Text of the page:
|How To Dip a Witch in Five Minutes or Less (standard:drama, 1958 words)|
|Author: heather||Added: Oct 23 2000||Views/Reads: 2130/1163||Story vote: 0.00 (0 votes)|
|After much critiquing on the part of a fellow literature lover, I decided to remove the first "How To Dip a Witch", revise, and resubmit. Reread and re-enjoy.|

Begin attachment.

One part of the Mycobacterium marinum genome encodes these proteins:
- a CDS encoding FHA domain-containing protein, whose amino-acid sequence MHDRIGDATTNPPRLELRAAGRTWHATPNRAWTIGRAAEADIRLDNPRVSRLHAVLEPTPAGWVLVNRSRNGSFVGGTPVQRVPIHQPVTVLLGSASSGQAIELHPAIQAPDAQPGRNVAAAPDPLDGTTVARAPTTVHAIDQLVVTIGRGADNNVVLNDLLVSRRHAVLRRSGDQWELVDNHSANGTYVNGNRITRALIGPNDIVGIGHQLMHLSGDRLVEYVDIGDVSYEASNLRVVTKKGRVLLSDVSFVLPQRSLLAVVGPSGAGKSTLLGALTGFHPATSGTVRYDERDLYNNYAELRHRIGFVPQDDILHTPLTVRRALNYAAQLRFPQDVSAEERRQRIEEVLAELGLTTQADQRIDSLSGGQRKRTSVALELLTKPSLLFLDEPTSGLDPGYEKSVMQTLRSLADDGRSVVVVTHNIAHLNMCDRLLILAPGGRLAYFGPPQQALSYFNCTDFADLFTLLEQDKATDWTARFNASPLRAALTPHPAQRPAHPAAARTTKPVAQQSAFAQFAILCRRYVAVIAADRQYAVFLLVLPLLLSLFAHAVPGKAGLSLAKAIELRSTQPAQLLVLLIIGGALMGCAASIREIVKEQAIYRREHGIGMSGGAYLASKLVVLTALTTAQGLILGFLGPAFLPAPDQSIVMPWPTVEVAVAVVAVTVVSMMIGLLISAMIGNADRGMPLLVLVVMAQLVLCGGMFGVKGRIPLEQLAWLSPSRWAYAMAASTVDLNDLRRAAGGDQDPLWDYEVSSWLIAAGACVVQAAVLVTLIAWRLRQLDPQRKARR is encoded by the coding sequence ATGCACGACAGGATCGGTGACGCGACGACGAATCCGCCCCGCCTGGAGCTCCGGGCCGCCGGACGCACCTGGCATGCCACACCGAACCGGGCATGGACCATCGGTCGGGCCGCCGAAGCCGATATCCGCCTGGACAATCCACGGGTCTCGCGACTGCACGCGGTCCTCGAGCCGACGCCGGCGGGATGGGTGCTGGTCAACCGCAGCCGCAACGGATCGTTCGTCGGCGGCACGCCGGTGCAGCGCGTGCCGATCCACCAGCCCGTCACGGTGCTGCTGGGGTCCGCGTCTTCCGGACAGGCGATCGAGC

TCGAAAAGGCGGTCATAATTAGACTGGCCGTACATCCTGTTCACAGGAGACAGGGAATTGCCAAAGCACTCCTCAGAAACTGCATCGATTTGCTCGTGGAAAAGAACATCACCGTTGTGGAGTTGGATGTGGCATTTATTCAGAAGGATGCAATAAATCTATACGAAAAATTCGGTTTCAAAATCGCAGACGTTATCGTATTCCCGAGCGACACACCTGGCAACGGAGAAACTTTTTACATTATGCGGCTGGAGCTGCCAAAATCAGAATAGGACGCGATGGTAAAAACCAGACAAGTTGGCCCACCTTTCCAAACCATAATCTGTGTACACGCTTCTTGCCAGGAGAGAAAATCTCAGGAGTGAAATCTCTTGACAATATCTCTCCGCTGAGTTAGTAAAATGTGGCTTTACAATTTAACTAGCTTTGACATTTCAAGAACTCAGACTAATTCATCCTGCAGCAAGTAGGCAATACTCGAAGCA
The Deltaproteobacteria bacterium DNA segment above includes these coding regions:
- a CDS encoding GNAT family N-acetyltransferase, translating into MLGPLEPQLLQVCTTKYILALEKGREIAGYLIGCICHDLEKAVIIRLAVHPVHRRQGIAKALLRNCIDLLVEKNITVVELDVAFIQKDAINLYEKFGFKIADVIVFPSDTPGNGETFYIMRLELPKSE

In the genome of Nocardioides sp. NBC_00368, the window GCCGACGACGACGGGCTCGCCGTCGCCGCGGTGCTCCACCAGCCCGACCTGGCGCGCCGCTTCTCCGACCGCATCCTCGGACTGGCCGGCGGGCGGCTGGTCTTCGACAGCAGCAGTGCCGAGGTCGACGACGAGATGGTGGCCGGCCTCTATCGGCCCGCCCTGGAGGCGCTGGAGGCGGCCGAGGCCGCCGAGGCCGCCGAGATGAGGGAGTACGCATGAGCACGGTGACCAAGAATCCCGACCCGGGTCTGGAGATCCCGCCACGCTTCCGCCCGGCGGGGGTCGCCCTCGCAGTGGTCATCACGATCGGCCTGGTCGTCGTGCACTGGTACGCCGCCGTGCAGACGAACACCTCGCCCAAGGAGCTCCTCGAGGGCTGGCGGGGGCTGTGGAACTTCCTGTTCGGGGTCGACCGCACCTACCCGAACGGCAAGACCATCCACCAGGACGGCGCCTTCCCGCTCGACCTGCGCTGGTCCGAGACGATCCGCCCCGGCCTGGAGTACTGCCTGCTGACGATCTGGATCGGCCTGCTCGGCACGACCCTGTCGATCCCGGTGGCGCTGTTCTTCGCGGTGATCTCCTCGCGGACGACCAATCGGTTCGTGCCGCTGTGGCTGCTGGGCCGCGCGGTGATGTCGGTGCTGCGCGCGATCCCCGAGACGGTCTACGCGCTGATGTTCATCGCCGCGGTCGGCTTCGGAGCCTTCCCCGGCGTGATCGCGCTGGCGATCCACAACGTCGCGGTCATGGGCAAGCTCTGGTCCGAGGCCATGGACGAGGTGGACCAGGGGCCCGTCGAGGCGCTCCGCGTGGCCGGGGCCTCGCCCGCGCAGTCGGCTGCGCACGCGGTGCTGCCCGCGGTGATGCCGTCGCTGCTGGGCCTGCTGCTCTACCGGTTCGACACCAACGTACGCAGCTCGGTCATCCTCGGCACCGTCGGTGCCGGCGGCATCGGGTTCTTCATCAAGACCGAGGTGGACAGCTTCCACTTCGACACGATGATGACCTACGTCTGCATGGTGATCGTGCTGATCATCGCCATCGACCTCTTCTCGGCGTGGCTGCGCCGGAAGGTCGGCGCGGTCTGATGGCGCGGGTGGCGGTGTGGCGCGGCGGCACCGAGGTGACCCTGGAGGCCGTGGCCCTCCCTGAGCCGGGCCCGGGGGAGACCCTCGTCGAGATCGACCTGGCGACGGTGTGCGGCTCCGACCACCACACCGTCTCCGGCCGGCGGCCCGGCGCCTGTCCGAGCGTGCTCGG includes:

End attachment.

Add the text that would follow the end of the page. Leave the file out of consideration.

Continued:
The man walked slow, deliberate paces across the wooden floor, each step clacking loudly from the heel of his boots. He was a rather fat man, his face set in deep, unpleasant rolls, giving no hint of a chin beneath them. His skin was of a pasty white persuasion, common to an Englishman such as he was, and his eyes were a dull blue that gave the impression that he was not a very intelligent man. This impression, however, was incorrect--he was an intelligent man, in fact, a very shrewd, crafty man as most lawyers are. Thomas Worth was using his cunning to the highest in this particular case. Sarah sat calmly on the stand, her hands folded smartly across the lap of her crisp black dress. Her eyebrows were raised slightly, giving her an anxious and honest expression. She was an attractive woman of about twenty-five years. Her hair was a shining chestnut brown and her skin was a milky white with a tinge of red about it. Her brown eyes reflected a mood of innocence, something that would hopefully help her today. "Miss Good, I will ask you again, and may you tell me the truth this time for God's sake--" The populace gasped at this blatant use of the Lord's name in vain, but Worth gave them a look of disdain and they were quiet. "Where were you the night Elizabeth Lorrey fell ill?" he continued. Sarah shifted uncomfortably in her seat. "I have told ye once before, sir, I was with the other women at the church preparing for the meeting," she said calmly. Thomas Worth turned a dull shade of red and marched quickly over to the stand. "Don't lie!" he shouted, slamming his hand down on the oak podium. Sarah's eyes opened wide in fear. "I tell ye, I do not lie. May the Lord strike me down--" she insisted. "Oh, and he will, Miss Good, he will, if we do not prove to do so first!" Worth threatened. Worth stood so that is back was turned to Sarah Good, his hands clasped behind him. "Is it not fact that you were heard muttering something while walking away from Parris' house?" he asked. "I did not mutter, no, I--" Sarah answered. "Yes or no will do, Miss Good," Worth interrupted. He continued his interrogation. "What spirit have you familiarity with?" "None," Sarah answered. "I told you not to lie!" he hissed. "Have you made no contract with the devil, then?" "No!" Sarah replied. Worth looked up, then down, then to the center with a heaving of a sigh, as if he could not bear to deal with people such as this. "Why do you hurt these children?" he asked angrily. "I do not hurt them! I scorn it!" she said desperately. "If you do not, who do you employ to do so?" he asked craftily. "No creature, but I am falsely accused!" Sarah said with a quiver in her voice. Worth nodded his head with a sarcastic air, and walked a few paces away from her. "To return back to the question regarding your mutterings as you walked Click here to read the rest of this story (292 more lines)
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